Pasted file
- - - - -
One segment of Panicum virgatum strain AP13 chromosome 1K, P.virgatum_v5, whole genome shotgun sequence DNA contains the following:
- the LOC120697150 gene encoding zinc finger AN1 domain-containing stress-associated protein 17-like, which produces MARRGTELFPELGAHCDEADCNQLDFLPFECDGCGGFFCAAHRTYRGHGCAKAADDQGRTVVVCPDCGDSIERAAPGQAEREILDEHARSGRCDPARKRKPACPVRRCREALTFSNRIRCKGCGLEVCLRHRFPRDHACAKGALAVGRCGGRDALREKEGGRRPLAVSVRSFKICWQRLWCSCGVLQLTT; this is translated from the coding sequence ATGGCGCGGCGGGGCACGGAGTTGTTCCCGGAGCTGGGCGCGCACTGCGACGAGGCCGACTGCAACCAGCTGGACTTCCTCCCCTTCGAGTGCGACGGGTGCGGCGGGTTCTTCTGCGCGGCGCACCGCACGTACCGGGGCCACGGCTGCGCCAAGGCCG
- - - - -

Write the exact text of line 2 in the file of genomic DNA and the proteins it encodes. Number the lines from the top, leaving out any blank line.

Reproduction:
- the LOC120697150 gene encoding zinc finger AN1 domain-containing stress-associated protein 17-like, which produces MARRGTELFPELGAHCDEADCNQLDFLPFECDGCGGFFCAAHRTYRGHGCAKAADDQGRTVVVCPDCGDSIERAAPGQAEREILDEHARSGRCDPARKRKPACPVRRCREALTFSNRIRCKGCGLEVCLRHRFPRDHACAKGALAVGRCGGRDALREKEGGRRPLAVSVRSFKICWQRLWCSCGVLQLTT; this is translated from the coding sequence ATGGCGCGGCGGGGCACGGAGTTGTTCCCGGAGCTGGGCGCGCACTGCGACGAGGCCGACTGCAACCAGCTGGACTTCCTCCCCTTCGAGTGCGACGGGTGCGGCGGGTTCTTCTGCGCGGCGCACCGCACGTACCGGGGCCACGGCTGCGCCAAGGCCG